Object classes are created by prototype, which is more like Self, or perhaps Ruby, than Python. The new operator is the only way to effectively create new instances. A function call implicitly binds to the variable this, but without new the binding will be to some global object (in a browser typically the document or the window). The inheritance hierarchy is handled similarly to Python except that instance creation calls the prototype function using new. It's not, therefore, as simple to use factory functions and classes interchangeably - though it can be done if you work.

The this object is almost comparable to Python's self, but the way JavaScript figures out what value it takes is, Ian submits, insane. With no equivalent to Python's bound methods, and method calls are determined syntactically. Consequently assigning an object's method to a local variable will cause this to be computed completely differently depending on whether the method is called directly or through the local variable. This is also problematic when closures are used to create private data stores. You can sometimes overcome it my saving this for later use (Ian chose the name self for the local variable he used to do this).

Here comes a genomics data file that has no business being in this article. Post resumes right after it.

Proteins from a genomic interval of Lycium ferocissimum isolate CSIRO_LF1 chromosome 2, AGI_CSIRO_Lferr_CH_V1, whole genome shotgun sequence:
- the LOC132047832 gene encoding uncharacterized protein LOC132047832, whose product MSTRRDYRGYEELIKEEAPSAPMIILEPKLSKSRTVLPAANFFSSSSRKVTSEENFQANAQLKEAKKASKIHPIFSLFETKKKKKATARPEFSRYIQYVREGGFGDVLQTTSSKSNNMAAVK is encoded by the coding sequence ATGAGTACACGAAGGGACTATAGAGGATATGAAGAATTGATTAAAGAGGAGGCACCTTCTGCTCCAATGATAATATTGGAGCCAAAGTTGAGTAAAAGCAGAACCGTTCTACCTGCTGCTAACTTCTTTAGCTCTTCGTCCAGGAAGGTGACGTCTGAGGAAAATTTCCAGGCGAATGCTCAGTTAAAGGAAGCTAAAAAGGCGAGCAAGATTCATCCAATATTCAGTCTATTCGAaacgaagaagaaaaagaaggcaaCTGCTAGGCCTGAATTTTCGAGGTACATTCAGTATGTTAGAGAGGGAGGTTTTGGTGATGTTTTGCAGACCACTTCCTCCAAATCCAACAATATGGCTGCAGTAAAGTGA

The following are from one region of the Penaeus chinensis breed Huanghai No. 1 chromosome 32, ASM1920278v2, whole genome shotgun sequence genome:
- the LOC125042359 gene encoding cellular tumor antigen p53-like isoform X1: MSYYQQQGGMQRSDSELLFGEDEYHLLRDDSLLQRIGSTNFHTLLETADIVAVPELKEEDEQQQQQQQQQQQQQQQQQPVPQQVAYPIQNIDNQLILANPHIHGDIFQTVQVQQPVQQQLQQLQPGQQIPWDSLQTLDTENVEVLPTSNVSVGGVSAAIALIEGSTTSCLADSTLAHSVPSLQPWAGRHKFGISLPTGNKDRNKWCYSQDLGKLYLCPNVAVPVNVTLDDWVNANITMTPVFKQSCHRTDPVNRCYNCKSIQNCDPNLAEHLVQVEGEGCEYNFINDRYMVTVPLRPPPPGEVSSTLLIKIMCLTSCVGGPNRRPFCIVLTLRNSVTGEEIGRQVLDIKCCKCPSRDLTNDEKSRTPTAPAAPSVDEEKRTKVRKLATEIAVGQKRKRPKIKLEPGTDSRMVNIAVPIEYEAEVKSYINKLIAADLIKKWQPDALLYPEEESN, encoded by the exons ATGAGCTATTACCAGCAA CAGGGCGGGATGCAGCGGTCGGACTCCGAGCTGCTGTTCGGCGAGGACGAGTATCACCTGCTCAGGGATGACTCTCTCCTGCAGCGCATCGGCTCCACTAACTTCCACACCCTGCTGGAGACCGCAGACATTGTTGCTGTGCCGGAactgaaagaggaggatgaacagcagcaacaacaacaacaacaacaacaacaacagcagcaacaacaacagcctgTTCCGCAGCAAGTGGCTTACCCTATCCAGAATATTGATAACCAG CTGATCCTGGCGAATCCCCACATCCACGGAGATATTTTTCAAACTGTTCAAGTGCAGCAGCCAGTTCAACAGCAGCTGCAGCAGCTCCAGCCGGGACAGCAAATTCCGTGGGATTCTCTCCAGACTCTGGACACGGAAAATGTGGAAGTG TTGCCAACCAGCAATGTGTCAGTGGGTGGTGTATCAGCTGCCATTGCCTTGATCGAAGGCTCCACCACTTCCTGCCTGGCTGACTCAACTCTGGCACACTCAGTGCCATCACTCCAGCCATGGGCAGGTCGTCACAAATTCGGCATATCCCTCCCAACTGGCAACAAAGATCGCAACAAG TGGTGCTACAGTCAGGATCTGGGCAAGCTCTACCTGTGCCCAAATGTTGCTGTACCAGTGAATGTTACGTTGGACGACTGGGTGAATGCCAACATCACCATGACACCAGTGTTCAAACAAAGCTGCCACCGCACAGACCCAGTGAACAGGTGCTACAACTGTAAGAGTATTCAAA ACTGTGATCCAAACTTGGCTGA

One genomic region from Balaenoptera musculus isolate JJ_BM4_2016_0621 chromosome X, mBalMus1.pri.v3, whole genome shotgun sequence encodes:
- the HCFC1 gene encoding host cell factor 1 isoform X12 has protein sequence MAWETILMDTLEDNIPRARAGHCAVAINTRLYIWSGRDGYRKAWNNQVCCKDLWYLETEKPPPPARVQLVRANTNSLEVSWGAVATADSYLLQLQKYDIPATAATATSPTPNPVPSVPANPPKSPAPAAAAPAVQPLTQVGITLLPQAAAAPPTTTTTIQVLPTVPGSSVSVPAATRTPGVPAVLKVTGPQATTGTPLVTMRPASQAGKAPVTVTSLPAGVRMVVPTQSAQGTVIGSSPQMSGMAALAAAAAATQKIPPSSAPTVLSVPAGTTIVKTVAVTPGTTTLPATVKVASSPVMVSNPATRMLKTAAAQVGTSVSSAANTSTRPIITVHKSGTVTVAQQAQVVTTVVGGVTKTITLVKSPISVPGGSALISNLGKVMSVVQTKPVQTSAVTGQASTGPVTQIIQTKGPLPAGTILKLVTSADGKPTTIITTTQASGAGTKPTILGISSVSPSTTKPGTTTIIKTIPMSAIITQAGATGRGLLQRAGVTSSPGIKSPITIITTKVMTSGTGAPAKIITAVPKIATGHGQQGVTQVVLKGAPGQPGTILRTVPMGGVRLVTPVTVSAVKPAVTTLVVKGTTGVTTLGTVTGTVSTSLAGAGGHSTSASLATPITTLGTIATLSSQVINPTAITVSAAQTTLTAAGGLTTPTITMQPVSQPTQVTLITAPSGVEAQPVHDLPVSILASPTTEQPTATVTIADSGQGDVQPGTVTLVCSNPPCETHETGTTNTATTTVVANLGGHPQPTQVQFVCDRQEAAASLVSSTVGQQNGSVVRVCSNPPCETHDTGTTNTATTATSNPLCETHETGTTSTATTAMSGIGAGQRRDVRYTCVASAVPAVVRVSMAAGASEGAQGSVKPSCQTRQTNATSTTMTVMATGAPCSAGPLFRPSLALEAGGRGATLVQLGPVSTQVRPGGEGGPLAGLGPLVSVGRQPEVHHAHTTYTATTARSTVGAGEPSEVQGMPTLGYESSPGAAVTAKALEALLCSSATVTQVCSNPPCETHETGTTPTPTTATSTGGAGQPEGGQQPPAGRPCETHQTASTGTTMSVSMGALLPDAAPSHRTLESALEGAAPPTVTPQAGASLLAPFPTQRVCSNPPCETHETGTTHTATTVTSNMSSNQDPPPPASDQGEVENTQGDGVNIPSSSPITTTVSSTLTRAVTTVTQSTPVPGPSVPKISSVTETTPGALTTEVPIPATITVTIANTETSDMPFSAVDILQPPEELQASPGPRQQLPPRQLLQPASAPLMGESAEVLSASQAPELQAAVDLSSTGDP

Functions have .call() and .apply() methods, whihc you can use to call them in specific ways.

Monkey patching should be avoided.

Types are one of the aspects of JavaScript makes least sense to people. It has numbers, strings and Booleans. The language also has the same kind of distinction between primitive and boxed values that Java does. There should really be no need to use the classes that wrap the primitive types. This gives rise to strange non-intuitive rules that are applied during comparisons. The "===" operator is similar to Python's is.

Arrays are disappointing to Python users, being a pale shadow of the Python list. There is not iteration protocol, and no test for containment of a value within a list.

Much of JavaScript's applications work on the browser Document Object Model (DOM). C++ is responsible for the DOM's complexity. The language is improving, but the new features are only slowly working their way into implementations. Many newer features have been inspired by, among other languages, Python.